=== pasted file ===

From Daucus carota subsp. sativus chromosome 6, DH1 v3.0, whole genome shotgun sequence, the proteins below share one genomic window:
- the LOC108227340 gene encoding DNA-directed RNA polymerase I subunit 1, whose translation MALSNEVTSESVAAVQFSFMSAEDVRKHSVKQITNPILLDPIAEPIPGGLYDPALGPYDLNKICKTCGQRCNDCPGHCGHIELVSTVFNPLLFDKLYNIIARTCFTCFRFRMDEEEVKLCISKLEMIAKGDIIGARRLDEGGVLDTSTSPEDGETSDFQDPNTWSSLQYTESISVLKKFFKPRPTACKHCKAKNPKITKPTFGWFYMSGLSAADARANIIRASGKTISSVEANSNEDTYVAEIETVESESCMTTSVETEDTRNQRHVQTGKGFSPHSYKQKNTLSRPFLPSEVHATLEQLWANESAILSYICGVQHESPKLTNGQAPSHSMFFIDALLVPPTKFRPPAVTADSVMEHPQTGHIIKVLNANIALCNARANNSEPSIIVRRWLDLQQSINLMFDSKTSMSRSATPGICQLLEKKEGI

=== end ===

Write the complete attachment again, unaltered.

From Daucus carota subsp. sativus chromosome 6, DH1 v3.0, whole genome shotgun sequence, the proteins below share one genomic window:
- the LOC108227340 gene encoding DNA-directed RNA polymerase I subunit 1, whose translation MALSNEVTSESVAAVQFSFMSAEDVRKHSVKQITNPILLDPIAEPIPGGLYDPALGPYDLNKICKTCGQRCNDCPGHCGHIELVSTVFNPLLFDKLYNIIARTCFTCFRFRMDEEEVKLCISKLEMIAKGDIIGARRLDEGGVLDTSTSPEDGETSDFQDPNTWSSLQYTESISVLKKFFKPRPTACKHCKAKNPKITKPTFGWFYMSGLSAADARANIIRASGKTISSVEANSNEDTYVAEIETVESESCMTTSVETEDTRNQRHVQTGKGFSPHSYKQKNTLSRPFLPSEVHATLEQLWANESAILSYICGVQHESPKLTNGQAPSHSMFFIDALLVPPTKFRPPAVTADSVMEHPQTGHIIKVLNANIALCNARANNSEPSIIVRRWLDLQQSINLMFDSKTSMSRSATPGICQLLEKKEGI